- The root coordinator handles data-related requests such as collection, partition, and index creation/deletion requests. The root coordinator also manages global timestamps - all requests are assigned a timestamp the moment the root coordinator receives the request.
- The query coordinator administers all query nodes within Milvus. As the name suggests, query nodes are responsible for performing searches using index and delta files.
- The data coordinator manages all data nodes within Milvus, maintains metadata, and triggers flush, compact, and other background data operations. More on these operations in a future tutorial.
- The index coordinator maintains the index nodes and index metadata, automatically instructing each node to load raw embedding vectors and build/rebuild vector indices when necessary.
Within Milvus, worker nodes are responsible for execution. Worker nodes are horizontally scalable pods which execute commands from the corresponding coordinator service, akin to data nodes in Hadoop. A query request into Milvus, for example, goes first through a proxy in the access layer before reaching the query coordinator. Given the state of the query cluster, the coordinator will then send an appropriate set of control/command signals to the query cluster in order to successfully execute the request.
The coordinators and their corresponding worker nodes together help fullfill the “scalability and tunability” plus “multi-tenancy and data isolation” features for vector databases. Scalability is obvious - as the amount of data, queries, or indexing requirements grows and shrinks, the individual worker node clusters are able to grow and shrink horizontally with system load. By segregating querying from indexing from storage, Milvus has been architected to be highly tunable and can support applications that require varying query/write speeds in addition to varying levels of consistency.
The object storage layer helps put the “database” in Milvus, and is responsible for general data persistence. The storage layer is divided into three separate components:
- Meta store: Responsible for storing snapshots of meta data such as collection schema, node status, message consumption checkpoints, etc. Milvus relies on
etcd, a distributed key-value store, for this functionality.
etcdalso helps preform service registration and health checks.
- Log broker: The log broker is a pub/sub system that supports playback and is responsible for streaming data persistence, reliable asynchronous query execution, event notifications, and returning query results. When nodes are performing downtime recovery, the log broker ensures the integrity of incremental data through a feature called a log broker playback. Milvus uses Pulsar as its log broker when running in distrubuted mode and RocksDB as its log broker when running in standalone mode. Streaming storage services such as Kafka and Pravega can also be used as log brokers.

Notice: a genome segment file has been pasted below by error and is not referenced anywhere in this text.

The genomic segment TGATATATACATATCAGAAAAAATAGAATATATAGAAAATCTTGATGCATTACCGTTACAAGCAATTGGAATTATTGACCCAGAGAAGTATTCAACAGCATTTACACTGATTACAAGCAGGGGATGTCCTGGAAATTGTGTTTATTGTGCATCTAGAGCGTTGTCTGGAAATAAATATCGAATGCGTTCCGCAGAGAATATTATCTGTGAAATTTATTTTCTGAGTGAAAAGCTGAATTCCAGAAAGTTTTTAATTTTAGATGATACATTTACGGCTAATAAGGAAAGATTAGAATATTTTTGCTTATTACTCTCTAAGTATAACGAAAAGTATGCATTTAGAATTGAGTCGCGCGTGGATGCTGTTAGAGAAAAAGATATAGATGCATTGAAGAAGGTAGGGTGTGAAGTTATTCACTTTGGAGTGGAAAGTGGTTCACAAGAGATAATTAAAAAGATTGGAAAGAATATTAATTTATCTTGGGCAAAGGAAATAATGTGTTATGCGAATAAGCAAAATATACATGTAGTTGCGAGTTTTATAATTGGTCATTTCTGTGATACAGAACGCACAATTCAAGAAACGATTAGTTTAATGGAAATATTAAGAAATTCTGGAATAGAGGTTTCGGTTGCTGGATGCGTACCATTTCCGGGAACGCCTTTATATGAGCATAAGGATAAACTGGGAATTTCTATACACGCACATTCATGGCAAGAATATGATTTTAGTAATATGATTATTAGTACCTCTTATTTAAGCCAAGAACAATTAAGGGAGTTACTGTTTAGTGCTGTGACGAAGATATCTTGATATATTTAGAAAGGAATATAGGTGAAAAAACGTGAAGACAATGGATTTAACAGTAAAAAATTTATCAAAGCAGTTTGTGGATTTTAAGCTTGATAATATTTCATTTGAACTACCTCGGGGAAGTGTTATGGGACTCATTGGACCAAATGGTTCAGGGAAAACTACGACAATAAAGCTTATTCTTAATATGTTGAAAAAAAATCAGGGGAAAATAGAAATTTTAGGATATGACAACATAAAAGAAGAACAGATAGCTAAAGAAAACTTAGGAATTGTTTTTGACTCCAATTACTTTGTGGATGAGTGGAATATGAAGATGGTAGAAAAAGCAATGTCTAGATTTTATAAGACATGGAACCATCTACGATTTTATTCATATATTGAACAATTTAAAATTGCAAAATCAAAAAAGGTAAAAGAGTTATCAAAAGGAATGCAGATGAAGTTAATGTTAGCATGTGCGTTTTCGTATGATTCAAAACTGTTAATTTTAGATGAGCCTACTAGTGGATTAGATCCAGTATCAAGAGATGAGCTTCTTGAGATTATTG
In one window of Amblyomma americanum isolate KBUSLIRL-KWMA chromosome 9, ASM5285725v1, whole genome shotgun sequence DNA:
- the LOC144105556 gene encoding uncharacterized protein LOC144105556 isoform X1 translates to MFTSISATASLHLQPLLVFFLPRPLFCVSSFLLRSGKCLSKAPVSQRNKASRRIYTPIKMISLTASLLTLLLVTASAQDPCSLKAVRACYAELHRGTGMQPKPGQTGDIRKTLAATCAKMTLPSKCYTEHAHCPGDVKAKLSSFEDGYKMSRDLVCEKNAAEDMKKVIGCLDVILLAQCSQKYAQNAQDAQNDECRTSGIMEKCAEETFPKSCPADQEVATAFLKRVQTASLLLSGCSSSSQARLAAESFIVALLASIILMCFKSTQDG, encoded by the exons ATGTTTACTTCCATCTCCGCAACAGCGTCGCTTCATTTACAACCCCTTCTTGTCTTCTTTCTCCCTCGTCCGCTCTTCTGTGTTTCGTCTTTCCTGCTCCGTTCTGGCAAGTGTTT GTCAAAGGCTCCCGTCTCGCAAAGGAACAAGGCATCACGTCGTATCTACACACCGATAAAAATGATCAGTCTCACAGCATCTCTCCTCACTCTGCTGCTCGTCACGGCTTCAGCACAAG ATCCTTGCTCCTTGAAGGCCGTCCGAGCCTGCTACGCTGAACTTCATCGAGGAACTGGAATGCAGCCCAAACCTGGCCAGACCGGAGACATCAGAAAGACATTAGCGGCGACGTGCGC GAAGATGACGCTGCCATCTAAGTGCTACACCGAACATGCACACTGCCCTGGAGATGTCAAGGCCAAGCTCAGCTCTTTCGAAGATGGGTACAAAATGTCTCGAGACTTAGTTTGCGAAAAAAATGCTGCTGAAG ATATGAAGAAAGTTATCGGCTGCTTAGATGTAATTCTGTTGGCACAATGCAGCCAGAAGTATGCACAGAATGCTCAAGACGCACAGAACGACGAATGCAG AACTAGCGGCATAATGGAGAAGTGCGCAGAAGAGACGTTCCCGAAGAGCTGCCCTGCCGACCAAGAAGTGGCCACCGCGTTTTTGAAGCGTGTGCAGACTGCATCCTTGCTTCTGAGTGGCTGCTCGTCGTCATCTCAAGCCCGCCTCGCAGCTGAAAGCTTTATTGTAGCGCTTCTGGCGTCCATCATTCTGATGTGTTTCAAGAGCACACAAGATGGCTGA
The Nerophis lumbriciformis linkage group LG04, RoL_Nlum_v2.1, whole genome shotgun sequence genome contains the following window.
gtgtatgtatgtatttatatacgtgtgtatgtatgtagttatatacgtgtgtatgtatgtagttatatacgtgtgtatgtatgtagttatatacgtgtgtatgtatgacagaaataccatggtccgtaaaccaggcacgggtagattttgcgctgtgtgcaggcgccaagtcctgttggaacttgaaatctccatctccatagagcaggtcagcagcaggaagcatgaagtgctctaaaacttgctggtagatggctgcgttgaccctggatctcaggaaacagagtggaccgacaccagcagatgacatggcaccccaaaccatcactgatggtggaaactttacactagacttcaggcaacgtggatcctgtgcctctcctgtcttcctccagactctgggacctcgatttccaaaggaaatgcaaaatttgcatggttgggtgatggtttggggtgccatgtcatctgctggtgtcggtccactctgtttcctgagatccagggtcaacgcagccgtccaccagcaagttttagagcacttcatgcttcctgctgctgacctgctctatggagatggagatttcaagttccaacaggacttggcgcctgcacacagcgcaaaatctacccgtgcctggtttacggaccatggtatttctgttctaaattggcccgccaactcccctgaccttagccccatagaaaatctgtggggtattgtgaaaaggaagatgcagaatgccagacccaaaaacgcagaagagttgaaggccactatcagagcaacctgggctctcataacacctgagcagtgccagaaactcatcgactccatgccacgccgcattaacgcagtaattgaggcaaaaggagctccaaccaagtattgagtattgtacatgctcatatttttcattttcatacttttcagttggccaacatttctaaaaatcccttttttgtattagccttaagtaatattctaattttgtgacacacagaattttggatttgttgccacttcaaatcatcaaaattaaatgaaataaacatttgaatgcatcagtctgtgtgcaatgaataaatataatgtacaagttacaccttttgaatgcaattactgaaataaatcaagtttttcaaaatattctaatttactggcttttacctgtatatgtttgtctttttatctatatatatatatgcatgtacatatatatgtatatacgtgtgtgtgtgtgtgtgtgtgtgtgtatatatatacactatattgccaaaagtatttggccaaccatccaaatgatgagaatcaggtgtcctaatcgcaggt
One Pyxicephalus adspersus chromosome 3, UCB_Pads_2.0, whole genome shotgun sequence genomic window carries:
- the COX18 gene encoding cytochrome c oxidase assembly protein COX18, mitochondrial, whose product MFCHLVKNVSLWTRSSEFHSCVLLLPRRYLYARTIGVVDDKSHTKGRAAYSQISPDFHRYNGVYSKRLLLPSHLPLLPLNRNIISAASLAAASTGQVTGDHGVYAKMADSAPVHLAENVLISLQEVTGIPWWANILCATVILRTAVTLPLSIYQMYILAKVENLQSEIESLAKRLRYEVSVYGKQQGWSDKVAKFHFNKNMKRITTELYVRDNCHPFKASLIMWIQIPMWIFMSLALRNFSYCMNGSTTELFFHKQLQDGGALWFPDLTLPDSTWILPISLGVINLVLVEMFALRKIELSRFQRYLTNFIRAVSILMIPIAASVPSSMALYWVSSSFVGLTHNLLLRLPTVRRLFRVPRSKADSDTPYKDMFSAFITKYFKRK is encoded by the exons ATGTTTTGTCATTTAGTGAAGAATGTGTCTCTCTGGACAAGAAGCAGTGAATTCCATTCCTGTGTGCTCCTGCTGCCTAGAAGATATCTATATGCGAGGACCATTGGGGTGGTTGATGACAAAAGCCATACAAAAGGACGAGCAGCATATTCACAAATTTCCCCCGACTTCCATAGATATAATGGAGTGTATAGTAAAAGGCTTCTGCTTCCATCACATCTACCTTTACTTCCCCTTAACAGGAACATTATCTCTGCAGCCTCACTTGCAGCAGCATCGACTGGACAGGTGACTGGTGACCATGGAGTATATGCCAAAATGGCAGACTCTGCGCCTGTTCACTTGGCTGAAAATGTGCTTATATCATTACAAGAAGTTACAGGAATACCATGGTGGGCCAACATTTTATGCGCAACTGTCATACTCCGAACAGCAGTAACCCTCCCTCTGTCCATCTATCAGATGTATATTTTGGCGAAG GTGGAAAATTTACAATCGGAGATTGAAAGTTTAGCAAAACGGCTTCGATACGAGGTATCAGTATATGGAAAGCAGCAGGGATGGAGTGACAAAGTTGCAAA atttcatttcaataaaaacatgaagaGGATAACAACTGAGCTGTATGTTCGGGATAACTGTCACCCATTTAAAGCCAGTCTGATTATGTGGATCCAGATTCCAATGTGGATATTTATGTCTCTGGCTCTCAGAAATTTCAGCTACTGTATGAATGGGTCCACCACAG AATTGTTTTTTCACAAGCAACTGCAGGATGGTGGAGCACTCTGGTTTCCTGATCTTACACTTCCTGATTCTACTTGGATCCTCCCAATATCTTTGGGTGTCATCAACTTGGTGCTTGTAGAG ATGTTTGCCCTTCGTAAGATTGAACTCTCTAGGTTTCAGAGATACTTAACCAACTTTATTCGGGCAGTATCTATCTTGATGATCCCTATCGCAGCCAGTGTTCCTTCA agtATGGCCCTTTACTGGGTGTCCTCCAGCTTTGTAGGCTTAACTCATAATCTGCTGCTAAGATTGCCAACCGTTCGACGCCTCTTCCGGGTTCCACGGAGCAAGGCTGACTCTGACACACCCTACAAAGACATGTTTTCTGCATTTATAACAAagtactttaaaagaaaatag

- Object storage: The object storage layer stores log snapshots, index files, and intermediate query processing results. Milvus supports both AWS S3 and Azure Blob Storage, in addition to MinIO, a lightweight, open-source object storage service. Due to the high access latency and billing per query of object storage services, Milvus will soon support memory/SSD-based cache pools and hot/cold data separation to improve performance and reduce costs.
Future roadmap (endgame/long-term vision)
Milvus has already been tested and trusted by thousands of corporations for use in production systems at scale. By Github statistics, Milvus is by and large the world’s most popular open-source vector database, and arguably the world’s most advanced as well. As mentioned in the previous sections, our accomplishments in the field of unstructured data processing has already been recognized in the industry’s top-tier academic conferences (SIGMOD 2021 and VLDB 2022).
We’re a community of technologists at heart. By paying extra attention to components that impact scalability and performance, we architected Milvus to be superior to other vector database solutions. With a number of advanced features (different types of indexes, time travel, multi-cloud object storage), choosing Milvus for your next unstructured data application is a no-brainer. A fully managed solution - the last “missing piece” - has been launched as well, courtesy of Zilliz.
Our endgame vision for Milvus is to be a complete database for unstructured data processing. While Milvus 2.x is already a highly scalable and flexible architecture for querying, indexing, and storage, further improvements can be made to create a complete vector database ecosystem. This includes 1) integrating unstructured data ETL, 2) extending support for Microsoft Azure and Google Cloud Platform, and 3) support for traditional metadata types such as lists and JSON objects. In the upcoming years, the broader Milvus community will continue to improve Milvus’ features and functionality. We won’t rest until Milvus is the premier platform for all things related to unstructured data.
There is no doubt that Milvus has helped revolutionize unstructured data processing, and will continue to do so in the years to come.
In this tutorial, we provided a brief introduction to Milvus, Milvus’ history, as well as the primary differences between Milvus 1.x and Milvus 2.x. We also took a quick tour of the architecture of Milvus 2.x and helped shine some light on how Milvus’ architecture allows it to implement all of the required features of vector databases.
In the next several tutorials, we’ll provide a series of Milvus quickstarts, designed to help you spin up and use a Milvus instance in just a couple of minutes:
- In the first tutorial, we’ll provide a Milvus standalone quickstart, designed to help you get Milvus up and running on a local x86 or ARM/M1 instance.
- In the second tutorial, we’ll emulate a cluster on a local machine in order to demonstrate how to boot up a Milvus distributed cluster.
- In the third tutorial, we’ll show how to deploy an on-premise version of Milvus.
Lastly, we at the Milvus community have provided a short video introducing Milvus in 150 seconds, narrated by yours truly. Grab a cup of coffee and enjoy a front-row seat for the video!
These libraries include ANNOY, FAISS, ScaNN, DiskANN, and others. ↩
We defined the term “vector search plugin” as an enhancement or add-on for traditional databases and/or search systems meant to store and index structured data. ↩
See our previous tutorial for a more in-depth explanation of each bullet point. ↩
With the exception of the root coordinator, each coordinator service has a corresponding set of worker nodes. ↩
Such as Vespa, Pinecone, Weaviate, etc. ↩